Canadians revolt against EU trade deal as businesses unearth true cost


Canada has put Brussels on alert, amid concern in the EU that Canada could take action against its prized trade deal. The Comprehensive Economic and Trade Agreement (CETA) between the EU and Canada has long been held up as one of the big victories of the European bloc. However, just days before Britain formally quits the EU, Canadian industries have sparked alarm among European businesses.

Canada has accused the EU of “not respecting” the terms laid out in CETA, and of blocking Canadian exports to Europe.

While Europe has seen a huge boost in trade, Canadian agri-business exports to Europe have seen an astonishing 10 percent drop.

Rich Smith, the Executive Director of Alberta Beef Producers, ripped into the “roadblock imposed by the EU”.

He told France24: “We are importing more beef from the EU than we are exporting!”

As frustration with the European partnership grows, international law expert Genevieve Dufour warned that Canada could deploy its “dispute resolution mechanism” to retaliate against the EU.

She said: “If Canada believes the EU is not respecting the agreement, in agri-foods, it will take action.”

Canadian Agri-Food Trade Alliance chief Claire Citeau added: “The negotiated terms are not being respected.


“There are always delays, there are always exorbitant costs.

“Some demands from the EU are not adapted to the Canadian market.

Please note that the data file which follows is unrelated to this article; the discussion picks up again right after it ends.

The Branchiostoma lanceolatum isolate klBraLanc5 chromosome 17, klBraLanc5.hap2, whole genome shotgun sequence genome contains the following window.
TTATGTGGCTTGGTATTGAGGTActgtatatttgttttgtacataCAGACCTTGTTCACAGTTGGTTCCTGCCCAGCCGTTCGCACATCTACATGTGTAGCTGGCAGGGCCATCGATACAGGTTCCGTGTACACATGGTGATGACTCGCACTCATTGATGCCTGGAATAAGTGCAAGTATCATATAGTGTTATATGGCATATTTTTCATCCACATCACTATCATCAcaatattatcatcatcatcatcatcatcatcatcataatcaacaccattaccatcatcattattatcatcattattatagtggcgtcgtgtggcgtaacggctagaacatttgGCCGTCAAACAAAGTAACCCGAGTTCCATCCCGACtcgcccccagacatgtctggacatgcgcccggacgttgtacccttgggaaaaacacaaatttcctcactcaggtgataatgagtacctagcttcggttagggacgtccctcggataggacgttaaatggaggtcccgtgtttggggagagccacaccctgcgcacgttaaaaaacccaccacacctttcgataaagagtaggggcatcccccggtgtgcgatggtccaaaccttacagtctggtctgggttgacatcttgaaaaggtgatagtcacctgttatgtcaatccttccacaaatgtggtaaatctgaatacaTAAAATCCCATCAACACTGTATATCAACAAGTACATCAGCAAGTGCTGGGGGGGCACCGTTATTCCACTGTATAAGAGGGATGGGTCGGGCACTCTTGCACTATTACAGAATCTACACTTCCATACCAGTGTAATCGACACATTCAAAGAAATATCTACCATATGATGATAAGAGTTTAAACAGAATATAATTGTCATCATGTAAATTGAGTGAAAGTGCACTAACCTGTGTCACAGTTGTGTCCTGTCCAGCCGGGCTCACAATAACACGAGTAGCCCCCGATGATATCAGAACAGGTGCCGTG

“EU exports have increased but Canadian exports have dropped by 10 percent. We now have a EUR3.5billion trade deficit!”

Overall EU exports to Canada rose 11 percent in 2018 from a year earlier, but Canadian agricultural exports to the EU fell 15 percent.

Christian Siviere, a Canadian trade expert and consultant, said: “I believe European businesses have benefited more from CETA than Canadian businesses.”

CETA has yet to be fully ratified by all 27 EU member-states.

Reports in The Telegraph earlier this week suggested that the European Union was preparing to offer the UK a trade deal on tougher terms than its deals with Canada and Japan.

The dispute between the EU and Canada comes just as Boris Johnson’s Brexit deal officially became UK law.

The Withdrawal Agreement Act was signed off by the Queen on Thursday, paving the way for the country to leave the EU next week.

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